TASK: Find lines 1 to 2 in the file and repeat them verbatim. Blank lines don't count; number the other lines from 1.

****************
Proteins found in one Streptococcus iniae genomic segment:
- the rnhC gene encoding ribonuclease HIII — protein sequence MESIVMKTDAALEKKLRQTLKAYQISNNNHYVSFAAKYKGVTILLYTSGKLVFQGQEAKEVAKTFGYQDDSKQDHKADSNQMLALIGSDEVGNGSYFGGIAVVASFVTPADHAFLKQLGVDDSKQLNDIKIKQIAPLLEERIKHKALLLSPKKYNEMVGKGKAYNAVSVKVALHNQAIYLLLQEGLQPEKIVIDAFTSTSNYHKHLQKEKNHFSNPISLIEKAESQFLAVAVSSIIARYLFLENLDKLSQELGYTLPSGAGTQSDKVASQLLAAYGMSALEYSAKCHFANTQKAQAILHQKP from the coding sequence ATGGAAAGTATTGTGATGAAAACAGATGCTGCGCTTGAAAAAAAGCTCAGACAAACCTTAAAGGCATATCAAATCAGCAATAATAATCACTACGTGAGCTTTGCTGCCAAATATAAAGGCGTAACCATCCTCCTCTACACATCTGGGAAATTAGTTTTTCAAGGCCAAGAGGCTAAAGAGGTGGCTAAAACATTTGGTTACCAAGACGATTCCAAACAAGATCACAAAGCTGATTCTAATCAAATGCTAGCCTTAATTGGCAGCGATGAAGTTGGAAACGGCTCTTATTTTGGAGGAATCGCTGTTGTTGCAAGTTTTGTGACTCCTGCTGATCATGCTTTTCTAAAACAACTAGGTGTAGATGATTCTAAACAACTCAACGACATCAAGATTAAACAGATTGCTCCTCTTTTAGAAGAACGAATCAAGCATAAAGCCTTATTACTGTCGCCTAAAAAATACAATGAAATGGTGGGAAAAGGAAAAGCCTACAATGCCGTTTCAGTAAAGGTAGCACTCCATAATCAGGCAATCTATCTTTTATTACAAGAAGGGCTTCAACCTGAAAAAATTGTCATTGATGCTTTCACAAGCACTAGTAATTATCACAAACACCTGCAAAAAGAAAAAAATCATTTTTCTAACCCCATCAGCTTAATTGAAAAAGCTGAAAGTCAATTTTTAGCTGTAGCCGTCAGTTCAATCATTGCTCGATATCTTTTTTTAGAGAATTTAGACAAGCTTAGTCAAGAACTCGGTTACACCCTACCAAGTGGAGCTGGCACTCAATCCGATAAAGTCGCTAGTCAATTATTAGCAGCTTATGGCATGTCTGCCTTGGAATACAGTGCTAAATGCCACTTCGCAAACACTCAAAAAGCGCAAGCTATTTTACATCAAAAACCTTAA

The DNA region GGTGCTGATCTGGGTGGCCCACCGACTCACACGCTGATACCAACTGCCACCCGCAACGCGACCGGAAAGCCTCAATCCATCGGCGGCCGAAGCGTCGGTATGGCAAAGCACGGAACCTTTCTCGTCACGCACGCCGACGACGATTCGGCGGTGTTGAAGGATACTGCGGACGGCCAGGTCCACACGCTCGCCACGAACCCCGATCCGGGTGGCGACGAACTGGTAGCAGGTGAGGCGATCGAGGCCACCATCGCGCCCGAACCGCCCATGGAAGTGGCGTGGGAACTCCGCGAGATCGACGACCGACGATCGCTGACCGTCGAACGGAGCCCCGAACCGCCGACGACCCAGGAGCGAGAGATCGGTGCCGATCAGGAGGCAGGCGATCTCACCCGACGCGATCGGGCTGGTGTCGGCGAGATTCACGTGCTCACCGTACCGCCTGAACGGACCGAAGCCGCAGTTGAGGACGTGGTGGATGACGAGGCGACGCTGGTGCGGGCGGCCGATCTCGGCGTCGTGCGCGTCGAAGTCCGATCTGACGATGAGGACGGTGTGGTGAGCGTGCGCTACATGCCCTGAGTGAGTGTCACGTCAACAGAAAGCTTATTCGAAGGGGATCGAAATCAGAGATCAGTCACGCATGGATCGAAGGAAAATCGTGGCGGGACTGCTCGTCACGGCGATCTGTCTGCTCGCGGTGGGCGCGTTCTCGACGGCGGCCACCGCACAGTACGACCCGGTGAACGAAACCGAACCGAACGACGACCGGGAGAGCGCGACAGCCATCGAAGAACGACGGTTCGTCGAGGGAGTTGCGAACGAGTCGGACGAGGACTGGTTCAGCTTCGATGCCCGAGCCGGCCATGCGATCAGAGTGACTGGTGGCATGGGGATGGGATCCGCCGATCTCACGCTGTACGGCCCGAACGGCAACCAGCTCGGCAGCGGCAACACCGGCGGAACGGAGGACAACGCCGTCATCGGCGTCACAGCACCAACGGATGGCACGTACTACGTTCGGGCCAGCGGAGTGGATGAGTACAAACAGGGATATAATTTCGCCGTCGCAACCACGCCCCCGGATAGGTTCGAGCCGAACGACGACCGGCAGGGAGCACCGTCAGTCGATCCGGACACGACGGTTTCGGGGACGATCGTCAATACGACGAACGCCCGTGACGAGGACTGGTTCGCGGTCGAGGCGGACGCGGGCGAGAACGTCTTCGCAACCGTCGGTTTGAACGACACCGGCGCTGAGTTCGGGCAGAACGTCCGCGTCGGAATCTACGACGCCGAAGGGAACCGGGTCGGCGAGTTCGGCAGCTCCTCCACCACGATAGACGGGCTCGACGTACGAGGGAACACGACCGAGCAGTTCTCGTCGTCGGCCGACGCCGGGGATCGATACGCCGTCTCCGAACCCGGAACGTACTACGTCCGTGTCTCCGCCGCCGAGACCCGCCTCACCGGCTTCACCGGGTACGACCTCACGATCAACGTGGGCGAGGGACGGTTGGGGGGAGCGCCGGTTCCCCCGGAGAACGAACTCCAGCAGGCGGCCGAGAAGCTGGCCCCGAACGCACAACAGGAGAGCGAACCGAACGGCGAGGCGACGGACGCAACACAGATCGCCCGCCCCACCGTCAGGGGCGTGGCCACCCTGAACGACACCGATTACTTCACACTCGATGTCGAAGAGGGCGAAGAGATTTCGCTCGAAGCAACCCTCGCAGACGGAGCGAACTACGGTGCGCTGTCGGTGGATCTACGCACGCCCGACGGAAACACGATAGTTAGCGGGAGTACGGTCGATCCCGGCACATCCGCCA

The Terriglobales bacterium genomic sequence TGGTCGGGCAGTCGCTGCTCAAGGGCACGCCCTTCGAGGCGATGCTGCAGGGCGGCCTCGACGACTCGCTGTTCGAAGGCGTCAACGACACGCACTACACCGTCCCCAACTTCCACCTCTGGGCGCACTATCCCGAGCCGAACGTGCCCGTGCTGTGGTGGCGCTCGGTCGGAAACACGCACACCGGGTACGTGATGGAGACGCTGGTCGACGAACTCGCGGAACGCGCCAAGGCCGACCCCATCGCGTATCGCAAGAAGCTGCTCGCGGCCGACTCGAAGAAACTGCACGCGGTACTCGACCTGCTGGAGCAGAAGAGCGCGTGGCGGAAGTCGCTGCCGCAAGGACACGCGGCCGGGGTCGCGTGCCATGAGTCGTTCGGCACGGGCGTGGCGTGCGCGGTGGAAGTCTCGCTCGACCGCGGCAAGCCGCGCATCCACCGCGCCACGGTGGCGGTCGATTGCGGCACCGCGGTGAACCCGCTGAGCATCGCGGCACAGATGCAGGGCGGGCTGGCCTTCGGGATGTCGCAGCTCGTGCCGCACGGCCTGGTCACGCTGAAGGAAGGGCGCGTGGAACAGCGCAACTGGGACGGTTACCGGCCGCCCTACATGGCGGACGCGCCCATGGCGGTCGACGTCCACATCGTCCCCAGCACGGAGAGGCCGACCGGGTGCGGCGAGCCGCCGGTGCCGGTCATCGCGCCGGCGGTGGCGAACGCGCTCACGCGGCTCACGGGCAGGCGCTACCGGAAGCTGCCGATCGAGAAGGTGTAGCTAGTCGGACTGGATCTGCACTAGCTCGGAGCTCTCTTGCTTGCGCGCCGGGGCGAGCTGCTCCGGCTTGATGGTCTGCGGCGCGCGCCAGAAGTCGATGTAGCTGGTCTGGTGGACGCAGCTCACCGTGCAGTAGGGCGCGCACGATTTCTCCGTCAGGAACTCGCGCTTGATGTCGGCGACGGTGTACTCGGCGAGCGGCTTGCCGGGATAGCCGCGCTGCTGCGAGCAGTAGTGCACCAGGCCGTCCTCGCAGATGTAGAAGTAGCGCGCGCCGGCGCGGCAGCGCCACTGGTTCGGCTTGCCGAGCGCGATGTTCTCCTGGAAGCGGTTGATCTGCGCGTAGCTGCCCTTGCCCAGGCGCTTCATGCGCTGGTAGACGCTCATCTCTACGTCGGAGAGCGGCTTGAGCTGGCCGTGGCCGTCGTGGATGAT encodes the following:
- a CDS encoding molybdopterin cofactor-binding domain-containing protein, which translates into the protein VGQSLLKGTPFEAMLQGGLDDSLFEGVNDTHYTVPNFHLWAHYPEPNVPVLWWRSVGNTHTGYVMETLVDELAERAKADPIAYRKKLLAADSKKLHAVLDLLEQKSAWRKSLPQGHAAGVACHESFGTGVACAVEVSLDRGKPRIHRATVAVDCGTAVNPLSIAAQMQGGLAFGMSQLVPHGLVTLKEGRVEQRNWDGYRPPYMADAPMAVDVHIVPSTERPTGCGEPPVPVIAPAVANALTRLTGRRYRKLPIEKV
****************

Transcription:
Proteins found in one Streptococcus iniae genomic segment:
- the rnhC gene encoding ribonuclease HIII — protein sequence MESIVMKTDAALEKKLRQTLKAYQISNNNHYVSFAAKYKGVTILLYTSGKLVFQGQEAKEVAKTFGYQDDSKQDHKADSNQMLALIGSDEVGNGSYFGGIAVVASFVTPADHAFLKQLGVDDSKQLNDIKIKQIAPLLEERIKHKALLLSPKKYNEMVGKGKAYNAVSVKVALHNQAIYLLLQEGLQPEKIVIDAFTSTSNYHKHLQKEKNHFSNPISLIEKAESQFLAVAVSSIIARYLFLENLDKLSQELGYTLPSGAGTQSDKVASQLLAAYGMSALEYSAKCHFANTQKAQAILHQKP from the coding sequence ATGGAAAGTATTGTGATGAAAACAGATGCTGCGCTTGAAAAAAAGCTCAGACAAACCTTAAAGGCATATCAAATCAGCAATAATAATCACTACGTGAGCTTTGCTGCCAAATATAAAGGCGTAACCATCCTCCTCTACACATCTGGGAAATTAGTTTTTCAAGGCCAAGAGGCTAAAGAGGTGGCTAAAACATTTGGTTACCAAGACGATTCCAAACAAGATCACAAAGCTGATTCTAATCAAATGCTAGCCTTAATTGGCAGCGATGAAGTTGGAAACGGCTCTTATTTTGGAGGAATCGCTGTTGTTGCAAGTTTTGTGACTCCTGCTGATCATGCTTTTCTAAAACAACTAGGTGTAGATGATTCTAAACAACTCAACGACATCAAGATTAAACAGATTGCTCCTCTTTTAGAAGAACGAATCAAGCATAAAGCCTTATTACTGTCGCCTAAAAAATACAATGAAATGGTGGGAAAAGGAAAAGCCTACAATGCCGTTTCAGTAAAGGTAGCACTCCATAATCAGGCAATCTATCTTTTATTACAAGAAGGGCTTCAACCTGAAAAAATTGTCATTGATGCTTTCACAAGCACTAGTAATTATCACAAACACCTGCAAAAAGAAAAAAATCATTTTTCTAACCCCATCAGCTTAATTGAAAAAGCTGAAAGTCAATTTTTAGCTGTAGCCGTCAGTTCAATCATTGCTCGATATCTTTTTTTAGAGAATTTAGACAAGCTTAGTCAAGAACTCGGTTACACCCTACCAAGTGGAGCTGGCACTCAATCCGATAAAGTCGCTAGTCAATTATTAGCAGCTTATGGCATGTCTGCCTTGGAATACAGTGCTAAATGCCACTTCGCAAACACTCAAAAAGCGCAAGCTATTTTACATCAAAAACCTTAA